Little League® Visionary: League President Don Longtin Instills Virtues of Pride, Self Confidence, and Inclusion

coach and players talking

Little League® is what you make it. In Glastonbury, Connecticut, Little League has evolved through the vision of one man, and the community is proud and thankful to say so. Don Longtin is the President of the Glastonbury Little League (GLL) program, and in nearly six decades as League President he has made a unique and distinct impression on the town, its people, and many generations of Little Leaguers®.

“I am passionate about what Little League is all about,” said Mr. Longtin, who at 86 years old, is the lifeblood of Glastonbury Little League. “Little League is a great program and offers a fine foundation. There are a lot of things that make me proud, but the greatest is seeing kids succeed because they have learned about work ethic and becoming good people.”

During the summer of 2020, amidst the impact of the Coronavirus pandemic, Mr. Longtin worked with the Glastonbury community to find a way to organize a regular season, which helped to release the stress and anxiety for many of the players, parents, and volunteers.

“He pulled off an amazing thing this summer by putting together a 13-game schedule and a special final night for the 12-year-olds,” said Mark Woodworth, head baseball coach at nearby Wesleyan University (Middletown, Connecticut) and a GLL coach. “Safety protocols were followed very well throughout, and the result was a glorious summer of baseball.”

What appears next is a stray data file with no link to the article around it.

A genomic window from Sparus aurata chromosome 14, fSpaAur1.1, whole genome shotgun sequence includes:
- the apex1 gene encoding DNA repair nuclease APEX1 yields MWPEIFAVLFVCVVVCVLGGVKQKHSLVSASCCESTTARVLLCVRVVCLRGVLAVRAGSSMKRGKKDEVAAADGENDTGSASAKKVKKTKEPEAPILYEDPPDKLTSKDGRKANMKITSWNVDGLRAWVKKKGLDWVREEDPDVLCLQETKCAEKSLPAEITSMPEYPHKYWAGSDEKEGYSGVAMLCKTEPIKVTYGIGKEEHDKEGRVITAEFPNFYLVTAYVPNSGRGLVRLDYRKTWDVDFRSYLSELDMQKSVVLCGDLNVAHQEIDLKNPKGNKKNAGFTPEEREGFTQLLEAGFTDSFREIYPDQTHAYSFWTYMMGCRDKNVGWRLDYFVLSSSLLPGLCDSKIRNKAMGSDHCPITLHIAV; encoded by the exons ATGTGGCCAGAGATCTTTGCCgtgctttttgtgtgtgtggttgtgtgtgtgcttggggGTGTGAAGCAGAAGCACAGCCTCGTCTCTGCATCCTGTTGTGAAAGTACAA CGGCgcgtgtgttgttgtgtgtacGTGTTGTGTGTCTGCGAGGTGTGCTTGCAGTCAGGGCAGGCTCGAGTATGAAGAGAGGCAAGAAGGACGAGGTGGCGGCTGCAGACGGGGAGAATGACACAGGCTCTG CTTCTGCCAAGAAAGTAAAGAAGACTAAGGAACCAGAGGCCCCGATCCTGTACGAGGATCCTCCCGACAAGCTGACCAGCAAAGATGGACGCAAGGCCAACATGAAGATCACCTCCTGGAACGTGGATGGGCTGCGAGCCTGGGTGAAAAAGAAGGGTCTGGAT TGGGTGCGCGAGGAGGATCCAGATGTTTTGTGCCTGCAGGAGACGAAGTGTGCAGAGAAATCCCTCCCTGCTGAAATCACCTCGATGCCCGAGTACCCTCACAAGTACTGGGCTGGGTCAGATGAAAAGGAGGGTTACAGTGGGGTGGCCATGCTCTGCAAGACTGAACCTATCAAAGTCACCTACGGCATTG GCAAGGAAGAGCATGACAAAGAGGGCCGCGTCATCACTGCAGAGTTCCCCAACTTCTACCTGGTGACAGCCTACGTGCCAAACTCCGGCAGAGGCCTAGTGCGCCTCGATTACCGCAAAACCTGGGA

“(Don) pulled off an amazing thing this summer by putting together a 13-game schedule and a special final night for the 12-year-olds … the result was a glorious summer of baseball.”

Mark Woodworth, GLL coach

Mr. Longtin is motivated by finding different ways to create these sorts of positive situations. The uncertainty brought about by COVID-19 was certainly a challenge, but, true to his character, Mr. Longtin found a way to make this Little League season safe and special.

“If you form a partnership with the parents, they become your eyes and ears, and you don’t deal with as much grief,” said Mr. Longtin. “We have quality people and take the time to train them, so this summer was not too difficult handling safety and health.”

Some of the measures put in place, included placing field monitors at each game to make sure the Little League and CDC guidelines were followed. Reminders were also shared continuously with parents to make sure temperature checks were being done at home and if a child felt sick, they did not attend practices, games, or other GLL functions.

“If you form a partnership with the parents, they become your eyes and ears … so this summer was not too difficult handling safety and health.”

Don Longtin, GLL President

“We made the parents and families part of the process, and they knew they had a responsibility,” said Mr. Longtin. “This year especially, that really helped out a lot.”

players along fence

Mr. Longtin’s Little League story begins like most. He was asked to coach by a friend because he mentioned that he knew baseball. In fact, the native New Englander from Woonsocket, Rhode Island, drew aspiration from legendary Hall of Famer Ted Williams.